A powerful magnitude-7.3 earthquake has struck off the South Pacific nation of Papua New Guinea, but there were no immediate reports of a tsunami or damage and injuries.
The U.S. Geological Survey said the earthquake was located 38 miles southwest of the town of Panguna on Bougainville Island. It struck at a depth of 31 miles, according to The Associated Press.
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The Pacific Tsunami Warning Center said there was no threat of a destructive widespread tsunami. But the agency said quakes of this size can sometimes generate local tsunamis that can be destructive to coasts within a few hundred kilometers of the epicenter.
Earthquakes are common in Papua New Guinea. The country lies on the "Ring of Fire" — an arc of earthquake and volcanic activity that stretches around the Pacific Rim.
"This is a highly active area seismically," said Chris McKee, the assistant director at the Port Moresby Geophysical Observatory in the Papua New Guinea capital. "The population is strung out along the coast in a number of centers, but it's not densely populated."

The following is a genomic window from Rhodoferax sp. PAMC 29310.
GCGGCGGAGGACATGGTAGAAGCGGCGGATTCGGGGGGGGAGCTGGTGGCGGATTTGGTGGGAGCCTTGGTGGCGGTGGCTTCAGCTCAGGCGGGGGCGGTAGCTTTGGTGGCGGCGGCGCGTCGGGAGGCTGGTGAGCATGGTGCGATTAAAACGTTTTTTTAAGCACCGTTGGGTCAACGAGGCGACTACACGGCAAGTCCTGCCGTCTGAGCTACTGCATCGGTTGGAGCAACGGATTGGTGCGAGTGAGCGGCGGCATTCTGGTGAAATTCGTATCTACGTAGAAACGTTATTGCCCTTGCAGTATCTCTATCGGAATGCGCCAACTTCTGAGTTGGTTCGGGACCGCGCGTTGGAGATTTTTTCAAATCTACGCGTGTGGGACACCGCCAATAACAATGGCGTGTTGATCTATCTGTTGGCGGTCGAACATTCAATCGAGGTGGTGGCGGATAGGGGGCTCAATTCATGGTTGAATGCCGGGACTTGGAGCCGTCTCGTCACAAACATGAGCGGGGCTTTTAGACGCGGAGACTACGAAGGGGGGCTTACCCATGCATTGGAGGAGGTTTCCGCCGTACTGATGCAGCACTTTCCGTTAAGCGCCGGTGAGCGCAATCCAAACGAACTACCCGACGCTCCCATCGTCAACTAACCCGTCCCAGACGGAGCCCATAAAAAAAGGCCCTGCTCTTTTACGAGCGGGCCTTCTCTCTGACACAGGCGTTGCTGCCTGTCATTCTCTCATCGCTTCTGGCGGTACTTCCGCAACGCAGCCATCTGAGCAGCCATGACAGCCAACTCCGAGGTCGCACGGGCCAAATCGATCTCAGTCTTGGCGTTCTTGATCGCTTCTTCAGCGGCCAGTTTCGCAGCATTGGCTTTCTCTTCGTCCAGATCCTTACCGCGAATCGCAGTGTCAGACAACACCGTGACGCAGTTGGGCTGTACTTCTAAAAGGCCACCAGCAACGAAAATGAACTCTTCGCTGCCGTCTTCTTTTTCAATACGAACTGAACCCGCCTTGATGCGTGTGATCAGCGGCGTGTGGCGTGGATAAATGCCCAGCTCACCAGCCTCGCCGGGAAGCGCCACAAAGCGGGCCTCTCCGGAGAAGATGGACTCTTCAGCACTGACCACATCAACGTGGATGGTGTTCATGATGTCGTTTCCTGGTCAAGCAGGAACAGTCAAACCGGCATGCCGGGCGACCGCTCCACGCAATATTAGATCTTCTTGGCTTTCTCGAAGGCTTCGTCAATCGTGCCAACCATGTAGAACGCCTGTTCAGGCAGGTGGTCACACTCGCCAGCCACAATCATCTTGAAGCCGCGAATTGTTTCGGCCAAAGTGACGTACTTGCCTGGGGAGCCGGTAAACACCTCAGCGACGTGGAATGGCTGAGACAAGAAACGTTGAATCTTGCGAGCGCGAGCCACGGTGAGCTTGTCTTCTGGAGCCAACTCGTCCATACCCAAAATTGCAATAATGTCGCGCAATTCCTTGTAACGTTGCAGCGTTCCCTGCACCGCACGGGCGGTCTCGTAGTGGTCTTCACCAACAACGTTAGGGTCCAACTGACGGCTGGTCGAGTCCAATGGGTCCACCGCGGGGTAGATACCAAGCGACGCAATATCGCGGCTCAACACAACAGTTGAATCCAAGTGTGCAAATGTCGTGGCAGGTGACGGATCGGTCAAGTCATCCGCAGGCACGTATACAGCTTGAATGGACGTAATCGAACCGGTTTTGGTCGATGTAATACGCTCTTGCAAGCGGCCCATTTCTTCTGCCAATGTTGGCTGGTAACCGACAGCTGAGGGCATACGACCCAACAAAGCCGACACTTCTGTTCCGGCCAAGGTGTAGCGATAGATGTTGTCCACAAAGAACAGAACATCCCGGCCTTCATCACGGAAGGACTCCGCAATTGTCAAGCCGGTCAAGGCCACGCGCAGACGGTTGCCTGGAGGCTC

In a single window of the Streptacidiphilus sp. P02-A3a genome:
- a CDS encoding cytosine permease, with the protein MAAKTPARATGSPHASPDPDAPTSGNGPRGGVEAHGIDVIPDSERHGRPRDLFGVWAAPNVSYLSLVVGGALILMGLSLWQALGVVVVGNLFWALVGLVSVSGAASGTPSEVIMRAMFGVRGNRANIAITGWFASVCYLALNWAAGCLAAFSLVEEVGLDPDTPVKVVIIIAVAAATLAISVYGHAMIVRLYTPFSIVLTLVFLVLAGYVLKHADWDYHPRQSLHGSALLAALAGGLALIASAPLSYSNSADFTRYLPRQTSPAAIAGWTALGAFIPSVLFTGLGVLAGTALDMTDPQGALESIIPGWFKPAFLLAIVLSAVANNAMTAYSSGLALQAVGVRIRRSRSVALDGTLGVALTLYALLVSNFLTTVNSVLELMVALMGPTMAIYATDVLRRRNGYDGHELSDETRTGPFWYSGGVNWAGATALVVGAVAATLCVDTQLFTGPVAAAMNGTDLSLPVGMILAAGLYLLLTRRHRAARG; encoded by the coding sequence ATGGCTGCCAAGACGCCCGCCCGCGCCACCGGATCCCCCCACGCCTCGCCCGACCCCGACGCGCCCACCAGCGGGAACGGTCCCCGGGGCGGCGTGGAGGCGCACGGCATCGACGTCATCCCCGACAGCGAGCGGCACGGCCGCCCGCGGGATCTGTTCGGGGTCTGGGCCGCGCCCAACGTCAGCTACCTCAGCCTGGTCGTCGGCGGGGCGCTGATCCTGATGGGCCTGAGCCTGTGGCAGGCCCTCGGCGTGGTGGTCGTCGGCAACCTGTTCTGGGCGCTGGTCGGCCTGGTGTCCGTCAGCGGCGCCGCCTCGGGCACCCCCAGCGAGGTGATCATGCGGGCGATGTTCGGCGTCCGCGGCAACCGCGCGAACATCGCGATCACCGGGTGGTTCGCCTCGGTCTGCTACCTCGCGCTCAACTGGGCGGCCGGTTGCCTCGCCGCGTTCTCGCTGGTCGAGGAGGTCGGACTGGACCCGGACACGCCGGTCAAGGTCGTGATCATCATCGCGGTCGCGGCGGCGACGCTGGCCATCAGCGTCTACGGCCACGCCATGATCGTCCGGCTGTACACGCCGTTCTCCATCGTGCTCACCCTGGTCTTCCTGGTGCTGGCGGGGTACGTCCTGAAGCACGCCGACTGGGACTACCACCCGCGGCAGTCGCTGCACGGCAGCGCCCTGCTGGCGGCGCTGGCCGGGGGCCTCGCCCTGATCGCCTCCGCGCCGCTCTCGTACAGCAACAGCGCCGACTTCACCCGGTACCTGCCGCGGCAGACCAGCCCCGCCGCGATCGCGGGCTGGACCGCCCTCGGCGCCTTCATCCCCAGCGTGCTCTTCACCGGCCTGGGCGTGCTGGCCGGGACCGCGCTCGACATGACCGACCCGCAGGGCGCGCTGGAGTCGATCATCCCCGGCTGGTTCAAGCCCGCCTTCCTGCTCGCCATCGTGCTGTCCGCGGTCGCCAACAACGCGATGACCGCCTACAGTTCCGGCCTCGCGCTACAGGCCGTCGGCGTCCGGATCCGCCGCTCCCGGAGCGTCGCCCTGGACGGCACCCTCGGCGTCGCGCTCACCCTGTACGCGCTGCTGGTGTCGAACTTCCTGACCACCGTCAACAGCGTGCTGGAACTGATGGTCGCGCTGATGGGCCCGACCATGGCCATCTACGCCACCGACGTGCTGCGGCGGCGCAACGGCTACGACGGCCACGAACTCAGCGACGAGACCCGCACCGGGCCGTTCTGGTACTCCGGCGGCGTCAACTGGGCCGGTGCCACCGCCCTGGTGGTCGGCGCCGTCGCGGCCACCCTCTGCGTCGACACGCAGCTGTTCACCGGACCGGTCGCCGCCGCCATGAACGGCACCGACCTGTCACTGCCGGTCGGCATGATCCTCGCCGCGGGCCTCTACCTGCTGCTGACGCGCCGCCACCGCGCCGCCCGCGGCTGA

The quake was initially measured at 7.4 but was later revised down to 7.3, according to Reuters.
In 1998, a magnitude 7 earthquake triggered a tsunami that smashed into villages near Aitape on Papua New Guinea's north coast and killed more than 2,000 people.
Resource-rich Bougainville, which neighbors the Solomon Islands, fought for a bloody war for independence from Papua New Guinea in the 1990s, leading to the closure of the Panguna copper mine, majority-owned by Rio Tinto Ltd
Residents in Bougainville's second-largest town of Buka and Gizo in the north of the Solomon Islands reported feeling tremors but said there was no immediate signs of any damage.
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